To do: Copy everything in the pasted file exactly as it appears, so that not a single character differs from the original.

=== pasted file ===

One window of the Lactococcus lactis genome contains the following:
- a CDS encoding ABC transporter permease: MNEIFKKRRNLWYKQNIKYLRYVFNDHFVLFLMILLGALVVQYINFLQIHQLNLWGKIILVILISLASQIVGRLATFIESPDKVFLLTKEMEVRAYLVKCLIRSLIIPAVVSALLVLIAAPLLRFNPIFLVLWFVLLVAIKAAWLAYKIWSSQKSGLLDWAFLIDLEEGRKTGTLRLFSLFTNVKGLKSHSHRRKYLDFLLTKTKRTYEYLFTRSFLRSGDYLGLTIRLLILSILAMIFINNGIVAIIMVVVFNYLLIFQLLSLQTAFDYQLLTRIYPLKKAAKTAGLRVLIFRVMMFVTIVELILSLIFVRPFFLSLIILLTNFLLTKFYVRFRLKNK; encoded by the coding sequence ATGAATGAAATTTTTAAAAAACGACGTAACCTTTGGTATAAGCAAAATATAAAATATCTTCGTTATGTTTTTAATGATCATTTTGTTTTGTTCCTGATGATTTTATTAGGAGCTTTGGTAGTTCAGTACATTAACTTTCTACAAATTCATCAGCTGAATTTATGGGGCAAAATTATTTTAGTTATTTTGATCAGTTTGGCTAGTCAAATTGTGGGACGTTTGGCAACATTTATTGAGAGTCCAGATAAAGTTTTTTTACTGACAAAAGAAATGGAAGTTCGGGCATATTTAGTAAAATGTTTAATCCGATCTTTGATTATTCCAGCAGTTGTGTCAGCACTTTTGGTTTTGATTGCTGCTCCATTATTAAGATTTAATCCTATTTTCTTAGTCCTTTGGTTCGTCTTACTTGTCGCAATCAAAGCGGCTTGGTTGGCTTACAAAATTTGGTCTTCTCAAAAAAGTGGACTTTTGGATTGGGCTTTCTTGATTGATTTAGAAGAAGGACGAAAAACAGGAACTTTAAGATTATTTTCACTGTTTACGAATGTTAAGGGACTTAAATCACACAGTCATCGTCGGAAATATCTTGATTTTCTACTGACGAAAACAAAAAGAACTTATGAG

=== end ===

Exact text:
One window of the Lactococcus lactis genome contains the following:
- a CDS encoding ABC transporter permease: MNEIFKKRRNLWYKQNIKYLRYVFNDHFVLFLMILLGALVVQYINFLQIHQLNLWGKIILVILISLASQIVGRLATFIESPDKVFLLTKEMEVRAYLVKCLIRSLIIPAVVSALLVLIAAPLLRFNPIFLVLWFVLLVAIKAAWLAYKIWSSQKSGLLDWAFLIDLEEGRKTGTLRLFSLFTNVKGLKSHSHRRKYLDFLLTKTKRTYEYLFTRSFLRSGDYLGLTIRLLILSILAMIFINNGIVAIIMVVVFNYLLIFQLLSLQTAFDYQLLTRIYPLKKAAKTAGLRVLIFRVMMFVTIVELILSLIFVRPFFLSLIILLTNFLLTKFYVRFRLKNK; encoded by the coding sequence ATGAATGAAATTTTTAAAAAACGACGTAACCTTTGGTATAAGCAAAATATAAAATATCTTCGTTATGTTTTTAATGATCATTTTGTTTTGTTCCTGATGATTTTATTAGGAGCTTTGGTAGTTCAGTACATTAACTTTCTACAAATTCATCAGCTGAATTTATGGGGCAAAATTATTTTAGTTATTTTGATCAGTTTGGCTAGTCAAATTGTGGGACGTTTGGCAACATTTATTGAGAGTCCAGATAAAGTTTTTTTACTGACAAAAGAAATGGAAGTTCGGGCATATTTAGTAAAATGTTTAATCCGATCTTTGATTATTCCAGCAGTTGTGTCAGCACTTTTGGTTTTGATTGCTGCTCCATTATTAAGATTTAATCCTATTTTCTTAGTCCTTTGGTTCGTCTTACTTGTCGCAATCAAAGCGGCTTGGTTGGCTTACAAAATTTGGTCTTCTCAAAAAAGTGGACTTTTGGATTGGGCTTTCTTGATTGATTTAGAAGAAGGACGAAAAACAGGAACTTTAAGATTATTTTCACTGTTTACGAATGTTAAGGGACTTAAATCACACAGTCATCGTCGGAAATATCTTGATTTTCTACTGACGAAAACAAAAAGAACTTATGAG